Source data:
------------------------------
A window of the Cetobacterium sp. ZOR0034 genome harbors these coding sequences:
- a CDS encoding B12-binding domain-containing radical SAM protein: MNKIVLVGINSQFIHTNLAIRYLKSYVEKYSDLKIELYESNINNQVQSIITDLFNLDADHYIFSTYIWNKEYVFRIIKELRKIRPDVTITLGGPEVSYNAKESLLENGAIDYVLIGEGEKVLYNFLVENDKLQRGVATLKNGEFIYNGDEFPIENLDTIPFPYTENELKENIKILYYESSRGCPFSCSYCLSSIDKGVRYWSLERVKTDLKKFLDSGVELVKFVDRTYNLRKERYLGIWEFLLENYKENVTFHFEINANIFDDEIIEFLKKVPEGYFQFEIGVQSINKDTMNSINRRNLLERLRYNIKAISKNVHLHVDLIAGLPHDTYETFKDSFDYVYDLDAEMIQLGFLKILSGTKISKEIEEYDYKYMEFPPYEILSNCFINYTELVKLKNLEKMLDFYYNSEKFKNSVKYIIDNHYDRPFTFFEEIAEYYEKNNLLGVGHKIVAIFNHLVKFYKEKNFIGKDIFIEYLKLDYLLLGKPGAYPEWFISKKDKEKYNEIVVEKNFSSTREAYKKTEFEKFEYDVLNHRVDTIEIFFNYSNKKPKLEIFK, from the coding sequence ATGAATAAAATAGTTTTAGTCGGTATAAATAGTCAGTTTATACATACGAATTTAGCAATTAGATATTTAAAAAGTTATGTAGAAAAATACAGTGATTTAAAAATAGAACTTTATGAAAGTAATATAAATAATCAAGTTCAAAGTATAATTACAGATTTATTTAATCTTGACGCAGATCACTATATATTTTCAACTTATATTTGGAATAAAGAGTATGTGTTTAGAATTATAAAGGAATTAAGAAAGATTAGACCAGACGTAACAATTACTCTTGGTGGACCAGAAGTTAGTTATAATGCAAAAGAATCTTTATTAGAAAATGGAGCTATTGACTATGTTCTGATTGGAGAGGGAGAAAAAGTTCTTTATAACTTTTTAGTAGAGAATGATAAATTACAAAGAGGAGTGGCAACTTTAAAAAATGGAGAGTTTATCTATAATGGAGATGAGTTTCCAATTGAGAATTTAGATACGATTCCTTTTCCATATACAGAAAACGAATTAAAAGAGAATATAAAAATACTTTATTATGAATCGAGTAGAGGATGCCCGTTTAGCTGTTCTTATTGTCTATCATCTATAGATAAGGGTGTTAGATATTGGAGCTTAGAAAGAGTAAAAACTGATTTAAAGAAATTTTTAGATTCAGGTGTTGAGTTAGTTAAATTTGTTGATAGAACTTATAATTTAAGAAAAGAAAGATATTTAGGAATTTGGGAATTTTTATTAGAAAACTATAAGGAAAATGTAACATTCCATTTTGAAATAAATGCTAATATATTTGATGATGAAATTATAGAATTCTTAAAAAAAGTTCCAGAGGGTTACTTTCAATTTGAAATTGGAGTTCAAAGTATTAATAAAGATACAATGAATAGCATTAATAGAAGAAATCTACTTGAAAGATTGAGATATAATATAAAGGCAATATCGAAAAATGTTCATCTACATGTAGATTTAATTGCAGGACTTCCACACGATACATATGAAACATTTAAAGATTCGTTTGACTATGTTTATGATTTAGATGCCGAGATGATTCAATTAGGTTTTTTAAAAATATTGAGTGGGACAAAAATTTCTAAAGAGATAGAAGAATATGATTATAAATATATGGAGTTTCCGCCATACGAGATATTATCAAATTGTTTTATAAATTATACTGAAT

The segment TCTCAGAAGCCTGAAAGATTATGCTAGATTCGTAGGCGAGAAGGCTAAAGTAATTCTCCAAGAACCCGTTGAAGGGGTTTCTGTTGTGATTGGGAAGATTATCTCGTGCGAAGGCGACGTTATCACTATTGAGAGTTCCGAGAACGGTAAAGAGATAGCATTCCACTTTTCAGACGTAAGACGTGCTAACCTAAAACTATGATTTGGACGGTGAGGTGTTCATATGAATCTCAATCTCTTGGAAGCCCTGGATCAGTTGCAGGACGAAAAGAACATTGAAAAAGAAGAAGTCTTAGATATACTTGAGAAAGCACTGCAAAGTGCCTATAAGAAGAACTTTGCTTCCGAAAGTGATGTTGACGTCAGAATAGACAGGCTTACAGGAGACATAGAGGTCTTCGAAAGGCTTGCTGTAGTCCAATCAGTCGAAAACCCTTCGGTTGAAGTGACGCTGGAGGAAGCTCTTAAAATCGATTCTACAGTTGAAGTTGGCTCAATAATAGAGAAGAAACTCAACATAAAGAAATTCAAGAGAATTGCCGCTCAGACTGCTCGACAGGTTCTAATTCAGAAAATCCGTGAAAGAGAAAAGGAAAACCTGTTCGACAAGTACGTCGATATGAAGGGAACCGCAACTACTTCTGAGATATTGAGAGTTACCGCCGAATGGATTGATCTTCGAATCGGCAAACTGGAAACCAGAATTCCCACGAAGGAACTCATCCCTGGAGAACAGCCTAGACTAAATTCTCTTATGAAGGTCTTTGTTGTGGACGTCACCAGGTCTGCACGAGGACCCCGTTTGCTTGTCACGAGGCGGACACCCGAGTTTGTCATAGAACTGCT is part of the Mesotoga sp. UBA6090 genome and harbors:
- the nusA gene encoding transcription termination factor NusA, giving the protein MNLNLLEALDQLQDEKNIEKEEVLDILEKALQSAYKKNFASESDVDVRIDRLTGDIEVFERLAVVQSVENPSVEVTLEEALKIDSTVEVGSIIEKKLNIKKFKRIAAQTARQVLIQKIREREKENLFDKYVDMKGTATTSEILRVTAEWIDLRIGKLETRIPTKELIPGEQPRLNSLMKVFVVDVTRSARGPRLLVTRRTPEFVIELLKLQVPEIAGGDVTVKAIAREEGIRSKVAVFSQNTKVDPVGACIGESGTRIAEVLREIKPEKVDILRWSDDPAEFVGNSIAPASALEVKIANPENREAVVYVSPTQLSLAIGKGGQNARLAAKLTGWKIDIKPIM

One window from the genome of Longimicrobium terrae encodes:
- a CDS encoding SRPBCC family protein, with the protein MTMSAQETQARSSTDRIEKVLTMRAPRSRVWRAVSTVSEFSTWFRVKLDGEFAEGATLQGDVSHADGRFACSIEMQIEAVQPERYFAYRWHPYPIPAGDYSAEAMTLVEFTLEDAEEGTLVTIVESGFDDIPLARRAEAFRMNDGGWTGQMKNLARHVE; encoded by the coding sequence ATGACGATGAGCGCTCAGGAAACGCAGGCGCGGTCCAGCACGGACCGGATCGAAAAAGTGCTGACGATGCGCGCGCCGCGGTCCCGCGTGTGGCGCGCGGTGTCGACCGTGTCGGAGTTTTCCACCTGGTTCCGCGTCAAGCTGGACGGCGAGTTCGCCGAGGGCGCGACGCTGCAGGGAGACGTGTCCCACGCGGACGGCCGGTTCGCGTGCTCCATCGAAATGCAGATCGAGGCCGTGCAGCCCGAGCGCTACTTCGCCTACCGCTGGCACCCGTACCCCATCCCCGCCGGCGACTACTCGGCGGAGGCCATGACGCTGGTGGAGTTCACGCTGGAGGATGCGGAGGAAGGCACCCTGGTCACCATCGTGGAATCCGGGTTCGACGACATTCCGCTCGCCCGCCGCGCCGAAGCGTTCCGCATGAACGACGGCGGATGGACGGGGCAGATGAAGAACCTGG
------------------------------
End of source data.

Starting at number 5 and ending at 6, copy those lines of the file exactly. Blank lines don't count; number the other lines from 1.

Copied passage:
One window from the genome of Longimicrobium terrae encodes:
- a CDS encoding SRPBCC family protein, with the protein MTMSAQETQARSSTDRIEKVLTMRAPRSRVWRAVSTVSEFSTWFRVKLDGEFAEGATLQGDVSHADGRFACSIEMQIEAVQPERYFAYRWHPYPIPAGDYSAEAMTLVEFTLEDAEEGTLVTIVESGFDDIPLARRAEAFRMNDGGWTGQMKNLARHVE; encoded by the coding sequence ATGACGATGAGCGCTCAGGAAACGCAGGCGCGGTCCAGCACGGACCGGATCGAAAAAGTGCTGACGATGCGCGCGCCGCGGTCCCGCGTGTGGCGCGCGGTGTCGACCGTGTCGGAGTTTTCCACCTGGTTCCGCGTCAAGCTGGACGGCGAGTTCGCCGAGGGCGCGACGCTGCAGGGAGACGTGTCCCACGCGGACGGCCGGTTCGCGTGCTCCATCGAAATGCAGATCGAGGCCGTGCAGCCCGAGCGCTACTTCGCCTACCGCTGGCACCCGTACCCCATCCCCGCCGGCGACTACTCGGCGGAGGCCATGACGCTGGTGGAGTTCACGCTGGAGGATGCGGAGGAAGGCACCCTGGTCACCATCGTGGAATCCGGGTTCGACGACATTCCGCTCGCCCGCCGCGCCGAAGCGTTCCGCATGAACGACGGCGGATGGACGGGGCAGATGAAGAACCTGG